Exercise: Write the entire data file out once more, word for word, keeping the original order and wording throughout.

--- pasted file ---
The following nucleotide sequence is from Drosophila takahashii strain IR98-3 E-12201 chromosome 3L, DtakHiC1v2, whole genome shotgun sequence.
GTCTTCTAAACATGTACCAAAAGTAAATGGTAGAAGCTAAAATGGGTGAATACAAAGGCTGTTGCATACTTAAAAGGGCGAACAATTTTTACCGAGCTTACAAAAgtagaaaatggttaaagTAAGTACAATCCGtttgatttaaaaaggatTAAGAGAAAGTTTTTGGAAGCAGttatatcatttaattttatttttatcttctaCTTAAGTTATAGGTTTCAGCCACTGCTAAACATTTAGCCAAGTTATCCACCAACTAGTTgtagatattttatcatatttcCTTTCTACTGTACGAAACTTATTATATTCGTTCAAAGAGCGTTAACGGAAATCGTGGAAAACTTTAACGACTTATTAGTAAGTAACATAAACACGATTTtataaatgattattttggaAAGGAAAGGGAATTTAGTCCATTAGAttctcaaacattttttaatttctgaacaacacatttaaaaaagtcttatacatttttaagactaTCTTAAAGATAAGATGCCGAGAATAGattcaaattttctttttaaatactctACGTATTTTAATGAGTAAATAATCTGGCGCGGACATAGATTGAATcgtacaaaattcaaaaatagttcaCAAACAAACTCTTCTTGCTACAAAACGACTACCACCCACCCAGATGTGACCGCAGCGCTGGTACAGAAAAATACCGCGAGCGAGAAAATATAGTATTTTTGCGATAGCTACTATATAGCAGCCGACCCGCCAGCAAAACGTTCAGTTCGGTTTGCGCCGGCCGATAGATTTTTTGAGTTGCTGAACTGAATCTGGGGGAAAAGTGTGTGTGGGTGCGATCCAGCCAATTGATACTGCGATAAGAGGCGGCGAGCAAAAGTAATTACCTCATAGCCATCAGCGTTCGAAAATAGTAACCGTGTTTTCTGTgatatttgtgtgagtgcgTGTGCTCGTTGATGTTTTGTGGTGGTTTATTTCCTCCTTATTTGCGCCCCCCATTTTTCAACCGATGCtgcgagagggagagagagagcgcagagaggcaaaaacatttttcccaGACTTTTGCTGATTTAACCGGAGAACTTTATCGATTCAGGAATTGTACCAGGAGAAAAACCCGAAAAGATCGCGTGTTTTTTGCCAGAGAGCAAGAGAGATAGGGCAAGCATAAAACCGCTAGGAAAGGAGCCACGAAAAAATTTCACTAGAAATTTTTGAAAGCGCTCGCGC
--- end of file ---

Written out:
The following nucleotide sequence is from Drosophila takahashii strain IR98-3 E-12201 chromosome 3L, DtakHiC1v2, whole genome shotgun sequence.
GTCTTCTAAACATGTACCAAAAGTAAATGGTAGAAGCTAAAATGGGTGAATACAAAGGCTGTTGCATACTTAAAAGGGCGAACAATTTTTACCGAGCTTACAAAAgtagaaaatggttaaagTAAGTACAATCCGtttgatttaaaaaggatTAAGAGAAAGTTTTTGGAAGCAGttatatcatttaattttatttttatcttctaCTTAAGTTATAGGTTTCAGCCACTGCTAAACATTTAGCCAAGTTATCCACCAACTAGTTgtagatattttatcatatttcCTTTCTACTGTACGAAACTTATTATATTCGTTCAAAGAGCGTTAACGGAAATCGTGGAAAACTTTAACGACTTATTAGTAAGTAACATAAACACGATTTtataaatgattattttggaAAGGAAAGGGAATTTAGTCCATTAGAttctcaaacattttttaatttctgaacaacacatttaaaaaagtcttatacatttttaagactaTCTTAAAGATAAGATGCCGAGAATAGattcaaattttctttttaaatactctACGTATTTTAATGAGTAAATAATCTGGCGCGGACATAGATTGAATcgtacaaaattcaaaaatagttcaCAAACAAACTCTTCTTGCTACAAAACGACTACCACCCACCCAGATGTGACCGCAGCGCTGGTACAGAAAAATACCGCGAGCGAGAAAATATAGTATTTTTGCGATAGCTACTATATAGCAGCCGACCCGCCAGCAAAACGTTCAGTTCGGTTTGCGCCGGCCGATAGATTTTTTGAGTTGCTGAACTGAATCTGGGGGAAAAGTGTGTGTGGGTGCGATCCAGCCAATTGATACTGCGATAAGAGGCGGCGAGCAAAAGTAATTACCTCATAGCCATCAGCGTTCGAAAATAGTAACCGTGTTTTCTGTgatatttgtgtgagtgcgTGTGCTCGTTGATGTTTTGTGGTGGTTTATTTCCTCCTTATTTGCGCCCCCCATTTTTCAACCGATGCtgcgagagggagagagagagcgcagagaggcaaaaacatttttcccaGACTTTTGCTGATTTAACCGGAGAACTTTATCGATTCAGGAATTGTACCAGGAGAAAAACCCGAAAAGATCGCGTGTTTTTTGCCAGAGAGCAAGAGAGATAGGGCAAGCATAAAACCGCTAGGAAAGGAGCCACGAAAAAATTTCACTAGAAATTTTTGAAAGCGCTCGCGC